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Old 01-20-2010, 11:49 AM   #1
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For example, I have one power outlet on a wall. If I wanted to add another one on the same wall 10 ft' down, would I splice/solder the black/white line, add an extension (3rd line) to the other power outlet like this:



I'm just trying to see how a whole house is wired. Any good diagrams/instructions from the web?

Again, I am not doing any electrical work. I am just learning by myself.

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Old 01-20-2010, 12:30 PM   #2
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In other words, adding a new outlet to an existing power line. Would I use pigtail wiring? How does that work?

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Old 01-20-2010, 12:32 PM   #3
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Get Electrical Wiring Residential (Mullin - get one based on the 2008 NEC). And start reading. It is essentially a text book for electricians and is my bible for planning and executing good work.

If you are really interested in learning about this you need a more directed approach than surfing the web. The idea you have about splicing/soldering would not be ok for anything other than a few specialized situations. There is simply too much information for you to glean the right info by picking and choosing from what you find online.
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Old 01-20-2010, 12:36 PM   #4
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llckll (Poster #1, Original Poster) You may be right about the method of splicing that you showed in the lower right corner of the illustration, that it was used in "Knob-and-Tube" wiring. It is also called the "Western Union" splice. It is no longer used today. My father showed me this method of splicing (which he used himself) Some years ago!!
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Old 01-20-2010, 12:38 PM   #5
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What method is used today to tap an existing power line to install a new power receptacle?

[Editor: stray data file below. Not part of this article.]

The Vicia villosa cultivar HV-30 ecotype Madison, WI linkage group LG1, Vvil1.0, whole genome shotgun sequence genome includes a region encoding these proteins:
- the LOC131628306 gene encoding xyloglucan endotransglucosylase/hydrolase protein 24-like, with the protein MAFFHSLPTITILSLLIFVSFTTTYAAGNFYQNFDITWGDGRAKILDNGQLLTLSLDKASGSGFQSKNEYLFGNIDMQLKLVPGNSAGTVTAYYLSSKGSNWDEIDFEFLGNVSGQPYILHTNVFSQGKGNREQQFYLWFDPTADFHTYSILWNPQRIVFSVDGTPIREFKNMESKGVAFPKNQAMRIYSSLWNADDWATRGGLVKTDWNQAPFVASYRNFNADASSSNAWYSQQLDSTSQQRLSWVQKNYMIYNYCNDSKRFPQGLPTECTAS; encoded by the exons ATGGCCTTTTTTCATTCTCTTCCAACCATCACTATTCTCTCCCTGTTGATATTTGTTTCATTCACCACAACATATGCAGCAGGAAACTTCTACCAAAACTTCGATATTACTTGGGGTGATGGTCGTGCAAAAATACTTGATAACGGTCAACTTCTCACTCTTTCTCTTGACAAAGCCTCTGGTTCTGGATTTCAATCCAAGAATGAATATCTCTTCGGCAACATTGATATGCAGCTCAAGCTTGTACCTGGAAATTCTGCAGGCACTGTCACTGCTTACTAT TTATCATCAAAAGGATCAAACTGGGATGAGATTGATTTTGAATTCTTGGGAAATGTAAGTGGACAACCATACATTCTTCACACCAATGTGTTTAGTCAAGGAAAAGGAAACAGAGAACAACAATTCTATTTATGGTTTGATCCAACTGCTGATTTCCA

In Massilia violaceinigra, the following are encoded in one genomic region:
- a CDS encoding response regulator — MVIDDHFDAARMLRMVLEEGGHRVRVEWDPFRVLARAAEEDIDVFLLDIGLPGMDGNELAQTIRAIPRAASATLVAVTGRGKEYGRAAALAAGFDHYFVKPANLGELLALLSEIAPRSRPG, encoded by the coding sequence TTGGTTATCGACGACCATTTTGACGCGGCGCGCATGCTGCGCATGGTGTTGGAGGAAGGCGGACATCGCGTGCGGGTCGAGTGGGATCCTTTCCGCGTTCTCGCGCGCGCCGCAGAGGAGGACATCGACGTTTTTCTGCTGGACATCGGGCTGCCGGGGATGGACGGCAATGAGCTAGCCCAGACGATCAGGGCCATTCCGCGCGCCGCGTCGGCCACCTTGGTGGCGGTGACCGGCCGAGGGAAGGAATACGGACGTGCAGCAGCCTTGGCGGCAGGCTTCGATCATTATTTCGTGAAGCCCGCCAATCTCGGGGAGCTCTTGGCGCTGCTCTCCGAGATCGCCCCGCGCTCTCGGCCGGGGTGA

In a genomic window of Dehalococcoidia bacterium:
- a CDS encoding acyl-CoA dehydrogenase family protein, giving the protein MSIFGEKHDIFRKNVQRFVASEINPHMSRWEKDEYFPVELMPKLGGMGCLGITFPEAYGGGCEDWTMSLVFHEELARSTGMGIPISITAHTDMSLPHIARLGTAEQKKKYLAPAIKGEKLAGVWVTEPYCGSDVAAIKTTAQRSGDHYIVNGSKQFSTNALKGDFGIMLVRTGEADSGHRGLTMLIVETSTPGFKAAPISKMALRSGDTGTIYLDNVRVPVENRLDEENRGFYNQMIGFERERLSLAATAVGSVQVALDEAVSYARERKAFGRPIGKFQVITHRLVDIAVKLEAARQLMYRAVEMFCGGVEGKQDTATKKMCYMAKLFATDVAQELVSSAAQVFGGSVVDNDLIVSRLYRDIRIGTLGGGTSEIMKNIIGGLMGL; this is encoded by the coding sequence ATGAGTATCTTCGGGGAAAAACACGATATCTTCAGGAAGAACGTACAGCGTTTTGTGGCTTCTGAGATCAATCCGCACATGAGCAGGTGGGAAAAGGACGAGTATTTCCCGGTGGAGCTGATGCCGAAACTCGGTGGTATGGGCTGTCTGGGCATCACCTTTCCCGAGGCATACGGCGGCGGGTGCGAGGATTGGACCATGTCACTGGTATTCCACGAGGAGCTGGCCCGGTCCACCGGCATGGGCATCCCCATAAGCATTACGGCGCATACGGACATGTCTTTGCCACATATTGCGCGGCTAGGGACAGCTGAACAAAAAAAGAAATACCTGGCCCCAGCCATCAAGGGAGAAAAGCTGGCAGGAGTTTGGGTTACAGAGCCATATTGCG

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Old 01-20-2010, 12:46 PM   #6
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Quote:
Originally Posted by Leah Frances View Post
Get Electrical Wiring Residential (Mullin - get one based on the 2008 NEC). And start reading. It is essentially a text book for electricians and is my bible for planning and executing good work.

If you are really interested in learning about this you need a more directed approach than surfing the web. The idea you have about splicing/soldering would not be ok for anything other than a few specialized situations. There is simply too much information for you to glean the right info by picking and choosing from what you find online.
IMHO the OP ought to go to a Home Center and pick up one of their books, which are short on Theory (and Code) and more direct. In other words, they "Cut to the Chase". Because at the present level, serious Textbooks won't do any good.!
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Old 01-20-2010, 12:49 PM   #7
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I'll go to my library and take those books out.
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Old 01-20-2010, 12:52 PM   #8
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What method is used today to tap an existing power line to install a new power receptacle?
Either the one shown in the illustration on the lower left. (Pigtailing. Meaning connecting the NEW wire to the source and the existing wire). Another, is called DAISY CHAIN???! Connecting each subsequent receptacle to the terminals of the existing one. (Some people look down this method).!
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Old 01-20-2010, 03:01 PM   #9
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IMHO the OP ought to go to a Home Center and pick up one of their books, which are short on Theory (and Code) and more direct. In other words, they "Cut to the Chase". Because at the present level, serious Textbooks won't do any good.!
I think yes, and no. The problem I have with Home Center books is that they toss out some diagrams and some encouragement and cultivate the notion that a rank amateur can re-wire their entire house in a weekend. They have lots of breadth but not any depth.

I have an entire shelf full of how-to books and my Mullin is my go-to (it's the most beat up one - with dog-eared pages and stains).
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Old 01-21-2010, 09:29 PM   #10
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Quote:
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I think yes, and no. The problem I have with Home Center books is that they toss out some diagrams and some encouragement and cultivate the notion that a rank amateur can re-wire their entire house in a weekend. They have lots of breadth but not any depth.

I have an entire shelf full of how-to books and my Mullin is my go-to (it's the most beat up one - with dog-eared pages and stains).
I look at it from an Electrician's perspective. (Over 30 years, PTL) I started reading Textbooks on Electricity and the practical application of same in High School. That does not mean that a person who never picked up a screwdriver in his life will, after reading the book, turn into a Master Electrician. But ALL DIY'ers are tinkerers. After reading the Book, they'll at least know how to do projects correctly!

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